Japan Games organisers switch hotels for China and South Korea over Nanjing ‘fabrication’ book
It was written by the chief executive of the APA hotel group and caused a backlash from the Chinese delegation
Japanese organisers of this month’s Asian Winter Games have changed the accommodation for Chinese and South Korean athletes after a row over a hotelier’s inflammatory war book, officials and local media said on Tuesday.
The Tokyo-based APA hotel group and other hotels will welcome some 2,300 athletes and supporters from more than 30 countries to Sapporo for the February 19-26 Games.
But APA, one of Japan’s largest hotel chains, has triggered an angry backlash from China for a book written by APA’s chief executive and placed in guest rooms, which claims that the infamous 1937 Nanjing massacre committed by Japanese troops was a “fabrication”.
“Considering an instruction from the Olympic Council of Asia (OCA) and other factors, we have decided that the Chinese and South Korean delegations will not stay at APA hotels,” a Japanese official of the organising committee said.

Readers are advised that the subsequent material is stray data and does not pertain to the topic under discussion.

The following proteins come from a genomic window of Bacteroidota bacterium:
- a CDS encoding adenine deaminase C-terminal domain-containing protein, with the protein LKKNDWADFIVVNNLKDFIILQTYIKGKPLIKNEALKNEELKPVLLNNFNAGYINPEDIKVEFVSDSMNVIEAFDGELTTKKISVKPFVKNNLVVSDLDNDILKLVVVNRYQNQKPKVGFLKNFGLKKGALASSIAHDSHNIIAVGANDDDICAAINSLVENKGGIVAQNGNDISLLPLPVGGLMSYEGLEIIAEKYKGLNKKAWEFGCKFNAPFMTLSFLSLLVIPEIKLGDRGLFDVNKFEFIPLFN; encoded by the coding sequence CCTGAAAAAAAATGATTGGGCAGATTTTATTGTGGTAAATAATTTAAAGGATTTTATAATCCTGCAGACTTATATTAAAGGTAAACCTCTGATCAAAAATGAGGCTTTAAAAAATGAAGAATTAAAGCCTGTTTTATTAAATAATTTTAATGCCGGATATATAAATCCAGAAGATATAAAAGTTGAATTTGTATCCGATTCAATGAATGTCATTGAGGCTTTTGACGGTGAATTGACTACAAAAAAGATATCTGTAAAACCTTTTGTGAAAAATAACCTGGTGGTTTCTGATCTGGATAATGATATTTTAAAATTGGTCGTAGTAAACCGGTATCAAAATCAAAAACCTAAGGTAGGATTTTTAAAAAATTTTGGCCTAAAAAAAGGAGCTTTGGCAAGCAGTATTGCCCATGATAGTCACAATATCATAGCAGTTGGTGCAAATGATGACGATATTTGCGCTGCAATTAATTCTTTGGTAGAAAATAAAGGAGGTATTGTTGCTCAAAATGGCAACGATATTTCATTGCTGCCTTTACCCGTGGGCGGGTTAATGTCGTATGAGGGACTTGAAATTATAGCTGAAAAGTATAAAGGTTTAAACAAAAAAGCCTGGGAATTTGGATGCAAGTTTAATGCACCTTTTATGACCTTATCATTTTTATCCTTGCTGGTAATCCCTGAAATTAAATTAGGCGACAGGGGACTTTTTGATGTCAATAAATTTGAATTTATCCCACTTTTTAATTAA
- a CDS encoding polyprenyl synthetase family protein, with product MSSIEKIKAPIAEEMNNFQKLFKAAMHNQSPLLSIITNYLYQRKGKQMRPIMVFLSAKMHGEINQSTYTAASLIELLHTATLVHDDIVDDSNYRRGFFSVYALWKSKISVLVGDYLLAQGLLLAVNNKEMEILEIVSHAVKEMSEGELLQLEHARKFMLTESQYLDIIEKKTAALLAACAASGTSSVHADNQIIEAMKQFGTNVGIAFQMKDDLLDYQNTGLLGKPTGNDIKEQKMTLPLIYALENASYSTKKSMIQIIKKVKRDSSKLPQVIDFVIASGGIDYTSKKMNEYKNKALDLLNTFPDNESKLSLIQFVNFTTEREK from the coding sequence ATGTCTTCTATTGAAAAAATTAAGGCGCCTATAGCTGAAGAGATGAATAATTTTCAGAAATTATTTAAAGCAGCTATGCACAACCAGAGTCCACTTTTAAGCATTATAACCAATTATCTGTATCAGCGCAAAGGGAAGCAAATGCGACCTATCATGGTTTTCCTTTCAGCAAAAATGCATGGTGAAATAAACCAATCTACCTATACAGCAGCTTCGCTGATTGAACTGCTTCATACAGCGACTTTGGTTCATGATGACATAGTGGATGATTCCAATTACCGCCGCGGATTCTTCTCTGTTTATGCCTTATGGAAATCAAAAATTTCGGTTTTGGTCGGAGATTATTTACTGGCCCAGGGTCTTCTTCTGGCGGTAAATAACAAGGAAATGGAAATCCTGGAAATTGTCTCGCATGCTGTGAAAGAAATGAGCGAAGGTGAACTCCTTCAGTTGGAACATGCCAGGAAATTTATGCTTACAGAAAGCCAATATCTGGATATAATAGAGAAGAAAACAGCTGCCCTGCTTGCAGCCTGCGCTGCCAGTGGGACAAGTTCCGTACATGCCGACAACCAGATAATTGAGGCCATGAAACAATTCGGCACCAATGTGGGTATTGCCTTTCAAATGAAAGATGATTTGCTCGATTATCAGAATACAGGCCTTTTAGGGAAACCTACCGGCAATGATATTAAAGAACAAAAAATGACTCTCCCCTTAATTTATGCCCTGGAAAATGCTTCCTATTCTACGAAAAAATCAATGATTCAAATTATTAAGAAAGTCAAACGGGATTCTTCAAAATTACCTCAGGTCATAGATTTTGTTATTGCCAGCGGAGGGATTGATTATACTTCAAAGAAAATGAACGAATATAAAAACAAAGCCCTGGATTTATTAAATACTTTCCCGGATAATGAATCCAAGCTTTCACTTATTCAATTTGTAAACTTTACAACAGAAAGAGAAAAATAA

Local media said the two delegations were originally scheduled to stay at APA hotels, but the committee official declined to confirm this.
Some 230 Chinese and a similar number of South Koreans are being found new accommodation.
The APA chain insisted it would not remove the controversial book, which also disputes Japan’s wartime sex slavery in Korea, from its other hotels in Japan and abroad.
But APA said last week it would now “temporarily” remove all items from rooms in Sapporo except those deemed acceptable by Games organisers, though it said the move was not due to external pressure.
Toshio Motoya, chief executive of the APA hotel group, wrote the book under a pen name disputing Chinese claims that 300,000 people died in a six-week killing spree by the Japanese military.
The Japanese invaded China in the 1930s and the two countries fought a full-scale war from 1937 until Japan’s defeat in World War II in 1945.
Some respected foreign academics estimate a lower number were killed in the Nanjing massacre, but there are few mainstream scholars who doubt that it took place.